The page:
Biblia, Das ist: Alle bücher der H. Schrift des alten und newen Testaments (The Bible, in German), edited by Johannes Piscator, Herborn, Germany, 1602-1604. This translation uses “HERR” in the main text with explanatory commentaries referring to “JEHOVAH,” “Jehováh,” or “Jehovah” in various verses, both in the Hebrew Scriptures and in the Christian Greek Scriptures. *

J107

Neue Uebersetzung der Apostelgeschichte (Acts of Apostles, in German), Waisenhaus, Halle (Saale), Germany, 1779. This parallel comparison of the Luther translation with a new translation by an anonymous author uses “Jehovah” or “Jehoven” in the main text of some verses. *

J108

Die heiligen Schriften des neuen Testaments (New Testament, in German), by Sebastian Mutschelle, München, Germany, 1789-1790. This translation uses “Jehova” or “Jehovah” in the main text of some verses. *

J109

A New Translation of the New Testament . . . Extracted From the Paraphrase of the Late Philip Doddridge . . . and Carefully Revised With an Introduction and Notes, London, 1765. This translation uses “Jehovah” in the main text of some verses. *

J110

The Evangelical Expositor: or, A Commentary on the Holy Bible. Wherein the Sacred Text of the Old and New Testament Is Inserted at Large . . . With Practical Observations, by Thomas Haweis, London, 1765. This translation uses “JEHOVAH” in the main text of some verses in the Hebrew Scriptures. When “LORD” or “Lord” is used in the main text, an explanatory commentary referring to “Jehovah” appears in some verses, both in the Hebrew Scriptures and in the Christian Greek Scriptures. *

J111

A New and Corrected Version of the New Testament . . . to Which Are Subjoined a Few, Generally Brief, Critical, Explanatory, and Practical Notes, by Rodolphus Dickinson, Boston, MA, U.S.A., 1833. This translation uses “Jehovah” in the main text of some verses or in explanatory notes. *

J112

Evangelical History: or a Narrative of the Life, Doctrines and Miracles of Jesus Christ . . . Containing the Four Gospels and the Acts, by Alden Bradford, Boston, MA, U.S.A., 1813. This translation uses “Jehovah” in the main text of some verses. In 1836, Bradford published a revision of the Gospels, which uses “JEHOVAH” or “Jehovah” in the main text of additional verses or in explanatory notes. *

J113

The New Testament of Our Lord and Saviour Jesus Christ . . . by a Layman (Edgar Taylor), London, 1840. This translation uses “Jehovah” at Acts 7:49. When “LORD” or “Lord” is used in the main text, a footnote referring to “Jehovah” appears in various verses. Regarding the word Kyʹri·os, the preface states: “This word is well known to be used both in the Old and New Testaments as a term of distinction or courtesy in addressing a superior . . . It is also applied in a higher sense even to the Supreme Being, having been used in the LXX. [Septuagint] to represent the Hebrew ‘Jehovah.’” *

J114

The New Covenant, Reference Edition, edited by R. B. Banfield, 1995. This translation uses “LORD” in the main text of various verses. In the “Notes About This Translation,” the editor explains: “The word Lord is rendered LORD where applicable in Old Testament quotes. Where Lord is rendered as LORD elsewhere it is merely speculative and not intended as theological statement. In the Old Testament LORD is the Hebrew YHWH and Lord the Hebrew Adonai, both words are Kurios in the Greek, and agreement as to whether it should be capitalised here as the definitive divine name of God, or left as the common name for merely a master, can be left to the reader’s personal judgement.” *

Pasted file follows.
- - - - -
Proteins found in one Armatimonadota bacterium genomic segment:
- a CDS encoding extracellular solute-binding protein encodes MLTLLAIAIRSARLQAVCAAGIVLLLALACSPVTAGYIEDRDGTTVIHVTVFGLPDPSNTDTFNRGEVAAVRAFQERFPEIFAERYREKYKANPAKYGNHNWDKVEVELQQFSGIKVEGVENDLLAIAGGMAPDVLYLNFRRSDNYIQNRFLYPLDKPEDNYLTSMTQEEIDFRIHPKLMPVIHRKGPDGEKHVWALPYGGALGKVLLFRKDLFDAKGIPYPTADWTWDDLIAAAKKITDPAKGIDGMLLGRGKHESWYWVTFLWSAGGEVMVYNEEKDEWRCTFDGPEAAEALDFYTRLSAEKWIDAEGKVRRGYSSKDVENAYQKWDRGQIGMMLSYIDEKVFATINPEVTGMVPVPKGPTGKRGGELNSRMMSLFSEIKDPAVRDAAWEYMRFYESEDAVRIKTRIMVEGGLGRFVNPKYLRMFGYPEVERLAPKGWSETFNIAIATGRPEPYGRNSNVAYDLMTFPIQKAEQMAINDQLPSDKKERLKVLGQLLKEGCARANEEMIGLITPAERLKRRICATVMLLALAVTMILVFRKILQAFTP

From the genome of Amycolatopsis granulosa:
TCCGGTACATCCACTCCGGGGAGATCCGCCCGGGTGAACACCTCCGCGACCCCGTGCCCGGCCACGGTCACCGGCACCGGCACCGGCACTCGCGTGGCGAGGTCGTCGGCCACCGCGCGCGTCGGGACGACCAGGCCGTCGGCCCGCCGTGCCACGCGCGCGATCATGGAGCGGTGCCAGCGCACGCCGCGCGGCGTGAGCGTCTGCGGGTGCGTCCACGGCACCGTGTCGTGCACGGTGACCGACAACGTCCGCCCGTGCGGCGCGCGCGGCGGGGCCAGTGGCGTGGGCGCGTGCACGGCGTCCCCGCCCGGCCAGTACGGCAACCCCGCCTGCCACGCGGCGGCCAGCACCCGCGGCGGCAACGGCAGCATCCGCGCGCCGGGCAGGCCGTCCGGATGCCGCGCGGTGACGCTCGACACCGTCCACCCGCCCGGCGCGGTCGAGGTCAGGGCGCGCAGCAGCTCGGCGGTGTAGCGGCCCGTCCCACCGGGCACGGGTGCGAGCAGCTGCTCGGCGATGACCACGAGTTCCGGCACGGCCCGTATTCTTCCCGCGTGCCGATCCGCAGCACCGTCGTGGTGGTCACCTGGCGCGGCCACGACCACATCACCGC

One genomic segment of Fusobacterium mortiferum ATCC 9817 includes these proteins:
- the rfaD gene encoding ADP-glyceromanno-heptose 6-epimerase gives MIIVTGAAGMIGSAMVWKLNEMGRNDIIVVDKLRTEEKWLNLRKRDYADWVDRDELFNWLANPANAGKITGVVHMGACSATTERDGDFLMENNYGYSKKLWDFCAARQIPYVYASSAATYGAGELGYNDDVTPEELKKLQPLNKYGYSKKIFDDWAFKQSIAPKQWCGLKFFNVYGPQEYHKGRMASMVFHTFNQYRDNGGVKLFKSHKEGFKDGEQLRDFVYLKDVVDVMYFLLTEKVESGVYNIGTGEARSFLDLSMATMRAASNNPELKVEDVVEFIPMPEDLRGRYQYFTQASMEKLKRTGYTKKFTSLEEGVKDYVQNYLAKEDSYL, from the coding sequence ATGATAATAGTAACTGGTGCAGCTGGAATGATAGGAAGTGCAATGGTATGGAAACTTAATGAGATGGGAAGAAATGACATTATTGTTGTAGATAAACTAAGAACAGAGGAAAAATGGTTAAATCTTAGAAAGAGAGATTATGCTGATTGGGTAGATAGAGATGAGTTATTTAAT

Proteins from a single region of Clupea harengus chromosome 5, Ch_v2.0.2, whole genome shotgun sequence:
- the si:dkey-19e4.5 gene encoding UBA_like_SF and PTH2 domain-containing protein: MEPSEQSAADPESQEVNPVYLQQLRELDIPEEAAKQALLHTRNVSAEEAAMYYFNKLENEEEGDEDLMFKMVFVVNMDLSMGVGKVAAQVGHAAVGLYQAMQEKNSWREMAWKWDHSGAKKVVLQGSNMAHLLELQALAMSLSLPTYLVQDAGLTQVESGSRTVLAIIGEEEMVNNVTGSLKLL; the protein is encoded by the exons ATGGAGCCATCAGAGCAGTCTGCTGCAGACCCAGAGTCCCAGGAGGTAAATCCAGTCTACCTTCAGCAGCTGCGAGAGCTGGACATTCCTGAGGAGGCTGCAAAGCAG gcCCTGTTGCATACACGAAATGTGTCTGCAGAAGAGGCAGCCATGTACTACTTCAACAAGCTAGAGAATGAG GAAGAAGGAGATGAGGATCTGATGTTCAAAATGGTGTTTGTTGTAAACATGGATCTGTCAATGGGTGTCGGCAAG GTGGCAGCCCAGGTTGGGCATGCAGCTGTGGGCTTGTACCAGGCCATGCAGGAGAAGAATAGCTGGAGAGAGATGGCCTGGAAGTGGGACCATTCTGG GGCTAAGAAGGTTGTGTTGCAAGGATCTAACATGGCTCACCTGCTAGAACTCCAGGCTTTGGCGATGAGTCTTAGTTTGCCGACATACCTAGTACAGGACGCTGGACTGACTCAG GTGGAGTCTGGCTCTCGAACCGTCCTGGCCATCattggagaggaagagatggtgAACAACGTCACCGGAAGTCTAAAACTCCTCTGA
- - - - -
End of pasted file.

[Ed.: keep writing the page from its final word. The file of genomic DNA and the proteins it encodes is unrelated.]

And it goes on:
J115

The Restored Name King James Version, edited by Richard Lattier, 2001. This translation uses “YHWH” in the main text of numerous verses, both in the Hebrew Scriptures and in the Christian Greek Scriptures. The “Introduction” states: “In the text of the Restored Name King James Version, the name of the Heavenly Father, יהוה, has been written “YHWH”, which is the transliteration of the Hebrew letters. . . . It is our hope that the restoration of the name of the Almighty Creator . . . will bless the reader to live a life in reverence to יהוה.” *

J116

One Unity Resource Bible . . . With Some Transliterated Hebrew Notations, by Thomas Robinson, 2016. This translation uses “ADONAI,” “Yahweh,” or “MarYah [Master Yahweh]” in the main text of various verses, both in the Hebrew Scriptures and in the Christian Greek Scriptures. The appendix on page 705 explains that the Hebrew word “Yahweh” corresponds to the English translation “LORD, GOD, The LORD, ADONAI, Jehovah.” *

J117

Jewish New Testament, by David H. Stern, Clarksville, MD, U.S.A., 1989. This translation uses “ADONAI in the main text with the corresponding definition “A·do·nai ​—the LORD, Jehovah” appearing in the page-by-page glossary. The Complete Jewish Study Bible, Peabody, MA, U.S.A., 2016, continues to use “ADONAI in the main text of various verses, both in the Hebrew Scriptures and in the Christian Greek Scriptures. In the introduction to this Bible, Stern explains: “Most English translations represent the Name by ‘LORD,’ written as it is here, in large and small capital letters. More than six thousand times, the Complete Jewish Bible uses the Hebrew word ‘ADONAI also in large and small capital letters (and italicized, like other Hebrew words) to represent the tetragrammaton.” Under the heading “The Tetragrammaton in the New Testament,” he adds: “The word ‘ADONAI is used . . . wherever I, as the translator, believe kurios is the Greek representation of the tetragrammaton.” *